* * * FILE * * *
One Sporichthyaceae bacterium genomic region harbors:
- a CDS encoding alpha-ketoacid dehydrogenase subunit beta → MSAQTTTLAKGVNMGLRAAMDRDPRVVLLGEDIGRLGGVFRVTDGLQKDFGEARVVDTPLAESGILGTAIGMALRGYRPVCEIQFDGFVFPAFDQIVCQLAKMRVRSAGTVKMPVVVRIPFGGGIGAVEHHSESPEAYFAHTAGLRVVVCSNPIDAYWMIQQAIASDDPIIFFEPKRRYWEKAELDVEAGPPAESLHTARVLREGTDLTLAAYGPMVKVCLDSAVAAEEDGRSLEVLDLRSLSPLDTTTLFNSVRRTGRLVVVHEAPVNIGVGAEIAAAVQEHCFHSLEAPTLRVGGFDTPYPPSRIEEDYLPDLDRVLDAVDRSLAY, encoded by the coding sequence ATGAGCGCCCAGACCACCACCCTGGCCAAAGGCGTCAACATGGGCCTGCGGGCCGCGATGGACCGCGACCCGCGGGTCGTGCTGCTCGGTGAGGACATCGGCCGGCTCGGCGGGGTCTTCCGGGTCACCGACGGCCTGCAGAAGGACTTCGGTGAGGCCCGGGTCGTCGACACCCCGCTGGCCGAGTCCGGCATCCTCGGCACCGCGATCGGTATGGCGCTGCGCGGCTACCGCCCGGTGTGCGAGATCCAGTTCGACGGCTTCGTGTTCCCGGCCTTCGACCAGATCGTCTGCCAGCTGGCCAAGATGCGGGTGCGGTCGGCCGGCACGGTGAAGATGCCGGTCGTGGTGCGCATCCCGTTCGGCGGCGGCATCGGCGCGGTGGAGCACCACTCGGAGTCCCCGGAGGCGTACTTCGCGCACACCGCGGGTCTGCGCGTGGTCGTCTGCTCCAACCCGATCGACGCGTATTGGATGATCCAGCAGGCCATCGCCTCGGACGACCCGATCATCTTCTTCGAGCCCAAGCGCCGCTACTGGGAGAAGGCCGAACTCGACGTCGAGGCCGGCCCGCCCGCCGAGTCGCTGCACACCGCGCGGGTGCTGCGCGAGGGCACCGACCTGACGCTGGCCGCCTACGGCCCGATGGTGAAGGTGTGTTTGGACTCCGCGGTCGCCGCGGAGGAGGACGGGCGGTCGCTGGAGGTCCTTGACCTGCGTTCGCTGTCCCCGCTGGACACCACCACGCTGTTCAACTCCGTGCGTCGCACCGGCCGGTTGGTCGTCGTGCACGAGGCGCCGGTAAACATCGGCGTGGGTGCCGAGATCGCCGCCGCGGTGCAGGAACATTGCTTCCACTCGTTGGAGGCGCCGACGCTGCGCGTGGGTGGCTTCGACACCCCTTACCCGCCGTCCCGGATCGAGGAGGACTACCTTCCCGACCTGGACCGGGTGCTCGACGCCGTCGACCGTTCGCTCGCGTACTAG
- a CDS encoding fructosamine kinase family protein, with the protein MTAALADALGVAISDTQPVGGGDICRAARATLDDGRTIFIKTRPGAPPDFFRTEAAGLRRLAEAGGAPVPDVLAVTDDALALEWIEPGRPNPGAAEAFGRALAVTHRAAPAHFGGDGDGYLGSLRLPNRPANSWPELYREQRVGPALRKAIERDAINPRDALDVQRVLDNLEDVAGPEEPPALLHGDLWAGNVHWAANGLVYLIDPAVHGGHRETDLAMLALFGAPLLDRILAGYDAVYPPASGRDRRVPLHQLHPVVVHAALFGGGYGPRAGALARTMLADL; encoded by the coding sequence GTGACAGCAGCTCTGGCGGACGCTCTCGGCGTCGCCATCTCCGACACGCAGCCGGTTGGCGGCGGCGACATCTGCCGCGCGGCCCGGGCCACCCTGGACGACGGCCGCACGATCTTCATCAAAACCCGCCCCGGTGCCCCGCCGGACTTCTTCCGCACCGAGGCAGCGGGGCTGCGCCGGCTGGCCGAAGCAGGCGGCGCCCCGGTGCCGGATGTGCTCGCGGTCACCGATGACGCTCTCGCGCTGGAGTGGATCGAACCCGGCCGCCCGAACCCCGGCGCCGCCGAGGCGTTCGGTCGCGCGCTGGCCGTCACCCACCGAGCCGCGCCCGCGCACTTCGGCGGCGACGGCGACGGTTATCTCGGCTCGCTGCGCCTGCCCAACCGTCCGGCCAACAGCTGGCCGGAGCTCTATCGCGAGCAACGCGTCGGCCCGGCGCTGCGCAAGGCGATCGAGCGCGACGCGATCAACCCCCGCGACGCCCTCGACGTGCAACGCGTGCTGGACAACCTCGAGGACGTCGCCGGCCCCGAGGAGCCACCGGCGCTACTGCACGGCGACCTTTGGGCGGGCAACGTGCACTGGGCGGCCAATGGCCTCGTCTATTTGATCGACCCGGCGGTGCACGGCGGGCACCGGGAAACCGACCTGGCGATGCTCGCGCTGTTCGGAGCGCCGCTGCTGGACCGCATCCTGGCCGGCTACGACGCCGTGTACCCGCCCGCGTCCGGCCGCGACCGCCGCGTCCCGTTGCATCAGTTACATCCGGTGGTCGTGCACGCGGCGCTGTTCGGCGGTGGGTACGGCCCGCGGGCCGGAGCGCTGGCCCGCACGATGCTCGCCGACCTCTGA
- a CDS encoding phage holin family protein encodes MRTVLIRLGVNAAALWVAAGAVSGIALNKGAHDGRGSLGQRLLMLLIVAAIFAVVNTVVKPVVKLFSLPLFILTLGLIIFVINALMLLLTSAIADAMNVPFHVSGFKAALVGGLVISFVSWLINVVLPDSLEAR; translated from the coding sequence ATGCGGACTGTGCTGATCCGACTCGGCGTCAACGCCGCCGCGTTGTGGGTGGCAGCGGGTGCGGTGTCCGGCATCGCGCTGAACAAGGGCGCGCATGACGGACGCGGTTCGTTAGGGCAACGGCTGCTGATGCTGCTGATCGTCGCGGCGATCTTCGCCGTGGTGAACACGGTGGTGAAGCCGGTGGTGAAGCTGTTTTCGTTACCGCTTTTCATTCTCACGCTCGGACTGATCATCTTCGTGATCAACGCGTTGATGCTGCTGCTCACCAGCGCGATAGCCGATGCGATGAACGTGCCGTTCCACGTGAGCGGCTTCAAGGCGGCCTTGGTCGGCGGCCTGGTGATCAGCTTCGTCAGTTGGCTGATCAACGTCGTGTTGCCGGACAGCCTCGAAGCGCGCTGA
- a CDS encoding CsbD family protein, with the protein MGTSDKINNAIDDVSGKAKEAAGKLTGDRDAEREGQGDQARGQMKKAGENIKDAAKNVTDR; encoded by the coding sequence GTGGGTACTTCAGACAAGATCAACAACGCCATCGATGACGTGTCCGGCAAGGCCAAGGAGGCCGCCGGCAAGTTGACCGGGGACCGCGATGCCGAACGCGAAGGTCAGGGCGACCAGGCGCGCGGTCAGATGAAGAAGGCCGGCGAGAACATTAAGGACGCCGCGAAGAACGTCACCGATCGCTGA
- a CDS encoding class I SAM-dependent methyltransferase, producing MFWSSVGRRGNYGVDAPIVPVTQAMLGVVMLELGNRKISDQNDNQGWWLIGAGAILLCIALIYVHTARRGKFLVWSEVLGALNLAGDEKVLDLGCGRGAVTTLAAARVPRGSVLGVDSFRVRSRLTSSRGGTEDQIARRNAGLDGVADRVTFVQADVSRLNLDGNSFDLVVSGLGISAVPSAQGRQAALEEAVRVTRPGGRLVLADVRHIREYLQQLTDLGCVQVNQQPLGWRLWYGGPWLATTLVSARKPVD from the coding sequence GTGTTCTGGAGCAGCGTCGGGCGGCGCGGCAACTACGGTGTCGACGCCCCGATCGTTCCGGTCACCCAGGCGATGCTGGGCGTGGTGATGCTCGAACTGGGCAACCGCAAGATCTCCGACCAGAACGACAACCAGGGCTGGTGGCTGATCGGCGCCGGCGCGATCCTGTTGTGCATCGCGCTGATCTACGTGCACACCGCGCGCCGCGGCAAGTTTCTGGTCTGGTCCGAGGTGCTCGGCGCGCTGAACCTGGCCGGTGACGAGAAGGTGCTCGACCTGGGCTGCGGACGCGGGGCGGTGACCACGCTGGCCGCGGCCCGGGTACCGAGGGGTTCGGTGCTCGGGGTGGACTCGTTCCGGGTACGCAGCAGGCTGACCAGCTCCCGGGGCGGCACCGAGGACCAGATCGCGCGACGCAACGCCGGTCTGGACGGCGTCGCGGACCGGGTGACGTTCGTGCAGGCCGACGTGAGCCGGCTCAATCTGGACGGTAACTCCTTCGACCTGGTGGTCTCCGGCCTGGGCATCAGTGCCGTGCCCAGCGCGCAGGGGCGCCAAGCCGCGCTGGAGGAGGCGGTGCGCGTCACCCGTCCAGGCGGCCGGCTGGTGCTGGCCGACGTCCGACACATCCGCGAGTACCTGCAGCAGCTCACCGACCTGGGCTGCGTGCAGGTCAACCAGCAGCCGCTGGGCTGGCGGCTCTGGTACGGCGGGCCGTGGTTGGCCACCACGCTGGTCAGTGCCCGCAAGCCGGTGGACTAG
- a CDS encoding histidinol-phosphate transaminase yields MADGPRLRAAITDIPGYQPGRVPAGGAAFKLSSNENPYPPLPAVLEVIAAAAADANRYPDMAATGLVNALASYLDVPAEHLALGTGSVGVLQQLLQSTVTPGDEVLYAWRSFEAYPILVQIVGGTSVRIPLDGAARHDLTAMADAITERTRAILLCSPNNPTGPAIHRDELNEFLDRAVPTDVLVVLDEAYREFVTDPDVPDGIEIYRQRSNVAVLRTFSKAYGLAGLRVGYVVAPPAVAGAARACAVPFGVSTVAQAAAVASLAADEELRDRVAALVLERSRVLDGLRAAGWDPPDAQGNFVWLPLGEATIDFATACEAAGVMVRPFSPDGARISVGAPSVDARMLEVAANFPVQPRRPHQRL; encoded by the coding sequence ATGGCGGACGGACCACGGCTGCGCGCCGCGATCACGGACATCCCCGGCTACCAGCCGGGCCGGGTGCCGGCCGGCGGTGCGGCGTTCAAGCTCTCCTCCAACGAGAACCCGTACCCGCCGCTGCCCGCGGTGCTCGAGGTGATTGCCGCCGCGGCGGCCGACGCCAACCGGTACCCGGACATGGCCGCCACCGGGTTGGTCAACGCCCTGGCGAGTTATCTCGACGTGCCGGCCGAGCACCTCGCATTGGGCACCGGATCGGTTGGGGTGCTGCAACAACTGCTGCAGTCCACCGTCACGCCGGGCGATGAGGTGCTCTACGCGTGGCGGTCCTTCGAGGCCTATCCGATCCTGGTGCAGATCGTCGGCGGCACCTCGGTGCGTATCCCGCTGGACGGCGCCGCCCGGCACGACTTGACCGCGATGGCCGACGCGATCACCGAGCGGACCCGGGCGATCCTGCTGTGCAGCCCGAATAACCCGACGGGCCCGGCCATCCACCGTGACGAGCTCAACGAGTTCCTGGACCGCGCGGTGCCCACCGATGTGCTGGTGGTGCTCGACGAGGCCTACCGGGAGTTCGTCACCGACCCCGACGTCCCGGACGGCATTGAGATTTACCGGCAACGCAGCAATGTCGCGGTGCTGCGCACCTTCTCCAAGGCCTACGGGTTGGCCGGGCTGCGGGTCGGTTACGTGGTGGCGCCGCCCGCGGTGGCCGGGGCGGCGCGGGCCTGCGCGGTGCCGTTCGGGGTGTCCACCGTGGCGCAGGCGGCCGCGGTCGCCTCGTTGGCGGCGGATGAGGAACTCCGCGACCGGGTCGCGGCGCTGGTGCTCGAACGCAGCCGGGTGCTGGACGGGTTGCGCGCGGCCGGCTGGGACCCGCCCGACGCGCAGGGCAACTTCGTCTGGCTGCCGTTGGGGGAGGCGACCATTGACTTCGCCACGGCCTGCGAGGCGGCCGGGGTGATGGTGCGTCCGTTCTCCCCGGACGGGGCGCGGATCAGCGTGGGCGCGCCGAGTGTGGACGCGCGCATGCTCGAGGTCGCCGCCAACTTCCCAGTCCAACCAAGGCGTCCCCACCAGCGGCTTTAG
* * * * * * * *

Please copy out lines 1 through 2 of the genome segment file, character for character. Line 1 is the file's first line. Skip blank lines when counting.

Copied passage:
One Sporichthyaceae bacterium genomic region harbors:
- a CDS encoding alpha-ketoacid dehydrogenase subunit beta → MSAQTTTLAKGVNMGLRAAMDRDPRVVLLGEDIGRLGGVFRVTDGLQKDFGEARVVDTPLAESGILGTAIGMALRGYRPVCEIQFDGFVFPAFDQIVCQLAKMRVRSAGTVKMPVVVRIPFGGGIGAVEHHSESPEAYFAHTAGLRVVVCSNPIDAYWMIQQAIASDDPIIFFEPKRRYWEKAELDVEAGPPAESLHTARVLREGTDLTLAAYGPMVKVCLDSAVAAEEDGRSLEVLDLRSLSPLDTTTLFNSVRRTGRLVVVHEAPVNIGVGAEIAAAVQEHCFHSLEAPTLRVGGFDTPYPPSRIEEDYLPDLDRVLDAVDRSLAY, encoded by the coding sequence ATGAGCGCCCAGACCACCACCCTGGCCAAAGGCGTCAACATGGGCCTGCGGGCCGCGATGGACCGCGACCCGCGGGTCGTGCTGCTCGGTGAGGACATCGGCCGGCTCGGCGGGGTCTTCCGGGTCACCGACGGCCTGCAGAAGGACTTCGGTGAGGCCCGGGTCGTCGACACCCCGCTGGCCGAGTCCGGCATCCTCGGCACCGCGATCGGTATGGCGCTGCGCGGCTACCGCCCGGTGTGCGAGATCCAGTTCGACGGCTTCGTGTTCCCGGCCTTCGACCAGATCGTCTGCCAGCTGGCCAAGATGCGGGTGCGGTCGGCCGGCACGGTGAAGATGCCGGTCGTGGTGCGCATCCCGTTCGGCGGCGGCATCGGCGCGGTGGAGCACCACTCGGAGTCCCCGGAGGCGTACTTCGCGCACACCGCGGGTCTGCGCGTGGTCGTCTGCTCCAACCCGATCGACGCGTATTGGATGATCCAGCAGGCCATCGCCTCGGACGACCCGATCATCTTCTTCGAGCCCAAGCGCCGCTACTGGGAGAAGGCCGAACTCGACGTCGAGGCCGGCCCGCCCGCCGAGTCGCTGCACACCGCGCGGGTGCTGCGCGAGGGCACCGACCTGACGCTGGCCGCCTACGGCCCGATGGTGAAGGTGTGTTTGGACTCCGCGGTCGCCGCGGAGGAGGACGGGCGGTCGCTGGAGGTCCTTGACCTGCGTTCGCTGTCCCCGCTGGACACCACCACGCTGTTCAACTCCGTGCGTCGCACCGGCCGGTTGGTCGTCGTGCACGAGGCGCCGGTAAACATCGGCGTGGGTGCCGAGATCGCCGCCGCGGTGCAGGAACATTGCTTCCACTCGTTGGAGGCGCCGACGCTGCGCGTGGGTGGCTTCGACACCCCTTACCCGCCGTCCCGGATCGAGGAGGACTACCTTCCCGACCTGGACCGGGTGCTCGACGCCGTCGACCGTTCGCTCGCGTACTAG